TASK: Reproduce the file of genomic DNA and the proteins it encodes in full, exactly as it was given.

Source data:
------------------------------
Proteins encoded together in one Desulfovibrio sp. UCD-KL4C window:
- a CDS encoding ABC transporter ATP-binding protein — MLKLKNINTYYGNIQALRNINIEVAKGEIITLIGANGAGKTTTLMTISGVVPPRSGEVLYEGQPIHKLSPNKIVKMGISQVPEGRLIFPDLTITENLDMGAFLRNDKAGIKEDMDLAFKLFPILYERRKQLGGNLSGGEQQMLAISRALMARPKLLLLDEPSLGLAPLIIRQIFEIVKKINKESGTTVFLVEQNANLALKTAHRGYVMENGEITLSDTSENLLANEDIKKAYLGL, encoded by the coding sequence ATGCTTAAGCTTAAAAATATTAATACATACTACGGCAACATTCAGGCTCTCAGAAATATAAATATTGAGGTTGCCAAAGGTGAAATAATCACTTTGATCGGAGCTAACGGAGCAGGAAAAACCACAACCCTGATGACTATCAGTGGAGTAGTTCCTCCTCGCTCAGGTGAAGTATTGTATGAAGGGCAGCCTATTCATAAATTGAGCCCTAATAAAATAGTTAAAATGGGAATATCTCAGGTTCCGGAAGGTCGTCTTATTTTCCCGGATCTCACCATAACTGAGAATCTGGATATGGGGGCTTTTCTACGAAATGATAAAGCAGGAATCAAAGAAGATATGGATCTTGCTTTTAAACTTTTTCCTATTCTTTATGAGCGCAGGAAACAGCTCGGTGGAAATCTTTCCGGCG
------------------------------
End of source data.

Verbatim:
Proteins encoded together in one Desulfovibrio sp. UCD-KL4C window:
- a CDS encoding ABC transporter ATP-binding protein — MLKLKNINTYYGNIQALRNINIEVAKGEIITLIGANGAGKTTTLMTISGVVPPRSGEVLYEGQPIHKLSPNKIVKMGISQVPEGRLIFPDLTITENLDMGAFLRNDKAGIKEDMDLAFKLFPILYERRKQLGGNLSGGEQQMLAISRALMARPKLLLLDEPSLGLAPLIIRQIFEIVKKINKESGTTVFLVEQNANLALKTAHRGYVMENGEITLSDTSENLLANEDIKKAYLGL, encoded by the coding sequence ATGCTTAAGCTTAAAAATATTAATACATACTACGGCAACATTCAGGCTCTCAGAAATATAAATATTGAGGTTGCCAAAGGTGAAATAATCACTTTGATCGGAGCTAACGGAGCAGGAAAAACCACAACCCTGATGACTATCAGTGGAGTAGTTCCTCCTCGCTCAGGTGAAGTATTGTATGAAGGGCAGCCTATTCATAAATTGAGCCCTAATAAAATAGTTAAAATGGGAATATCTCAGGTTCCGGAAGGTCGTCTTATTTTCCCGGATCTCACCATAACTGAGAATCTGGATATGGGGGCTTTTCTACGAAATGATAAAGCAGGAATCAAAGAAGATATGGATCTTGCTTTTAAACTTTTTCCTATTCTTTATGAGCGCAGGAAACAGCTCGGTGGAAATCTTTCCGGCG